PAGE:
Summer Fest 2009 is a four-week, cross-blog celebration co-created (alphabetically listed) by A Way to Garden, Matt Armendariz of Mattbites, Jaden Hair of Steamy Kitchen, and Todd and Diane of White on Rice Couple, with guest appearances from Shauna and Daniel Ahern of Gluten-Free Girl, Simmer Till Done’s Marilyn Pollack Naron, and Paige Smith Orloff of The Sister Project.  And from you—that’s critical. Your contributions are desired, and needed.

THE 2009 SCHEDULE (next week is the finale!)

  • Tuesday, August 18: TOMATO WEEK. How do you like them love apples?

HOW YOU CAN JOIN IN:

So now it’s your turn: Have a recipe or tip that fits any of our weekly themes? Starting Tuesday July 28, you can contribute in various ways, big or small. It’s up to you: Contribute a whole post, a comment—whatever you wish. It’s meant to be fun, viral, fluid. No pressure, just delicious. The possibilities:

Simply leave your tip or recipe or favorite links in the comments below a Summer Fest post on Margaret’s blog at A Way To Garden, and then go visit the collaborators and do the same.

The cross-blog event idea works best when you leave your recipe or favorite links (whether to your own blog or someone else’s) at all the host blogs. That way, they are likely to be seen by the widest audience. Everyone benefits, and some pretty great dialog starts simmering.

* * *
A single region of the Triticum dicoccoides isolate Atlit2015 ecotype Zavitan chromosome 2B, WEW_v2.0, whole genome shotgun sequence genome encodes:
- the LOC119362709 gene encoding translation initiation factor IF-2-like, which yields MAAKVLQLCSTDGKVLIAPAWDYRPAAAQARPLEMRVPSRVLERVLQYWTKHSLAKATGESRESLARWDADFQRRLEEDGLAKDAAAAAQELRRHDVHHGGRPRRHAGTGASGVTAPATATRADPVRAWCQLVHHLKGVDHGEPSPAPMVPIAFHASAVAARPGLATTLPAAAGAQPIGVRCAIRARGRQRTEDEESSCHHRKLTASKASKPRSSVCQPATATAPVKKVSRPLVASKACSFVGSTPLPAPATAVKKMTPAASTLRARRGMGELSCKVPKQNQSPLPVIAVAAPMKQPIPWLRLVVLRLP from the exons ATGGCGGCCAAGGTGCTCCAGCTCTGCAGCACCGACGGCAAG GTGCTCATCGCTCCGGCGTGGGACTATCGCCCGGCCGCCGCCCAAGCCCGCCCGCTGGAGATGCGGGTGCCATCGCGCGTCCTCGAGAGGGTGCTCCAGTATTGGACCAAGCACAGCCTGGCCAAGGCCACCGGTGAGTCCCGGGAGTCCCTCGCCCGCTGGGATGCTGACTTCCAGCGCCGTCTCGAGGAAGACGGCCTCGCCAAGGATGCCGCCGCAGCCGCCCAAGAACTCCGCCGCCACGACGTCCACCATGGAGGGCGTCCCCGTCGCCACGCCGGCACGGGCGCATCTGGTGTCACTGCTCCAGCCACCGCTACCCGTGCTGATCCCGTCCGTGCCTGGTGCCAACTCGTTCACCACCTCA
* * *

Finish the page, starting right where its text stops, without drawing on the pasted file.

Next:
Or think bigger: Publish entire entire posts of your own, if you wish, and grab the juicy Summer Fest 2009 tomato badge (illustrated by Matt Armendariz of Mattbites).

Get in on the fun: Come comment, link to things from your own archives or the archives of your favorite blogs, post entire recipe in comments or on your blog.

Summer Fest Week 2: Fruits From Trees!

This is week two in our amazingly fun Summer Fest! Thanks to everyone who left comments, all your amazing suggestions and tips have been so priceless! For more on how this all works visit my post last week here and remember to leave comments here and on your blog as well as the other hosts. And feel free to grab the Summer Fest icon, I made it for you!

Picture 1One of the world’s greatest rap songs ever written happens to include a micro-ode to summer’s most delightful gems:

“Take a Peach
Take  a Plum
Take A Piece Of Bubble Gum
No Peach
No Plum
No Piece Of…
Supersonic”

–JJ Fad’s Supersonic, 1988.

While I do love bubblegum and Supersonic, I just happen to love peaches and plums a wee bit more. And as part of Summer Fest 2009 we’re talking about stone fruit–all those delicious summer peaches, plums, nectarines, apricots, as well as the recent hybrids like angelcots and pluots and all the other ots.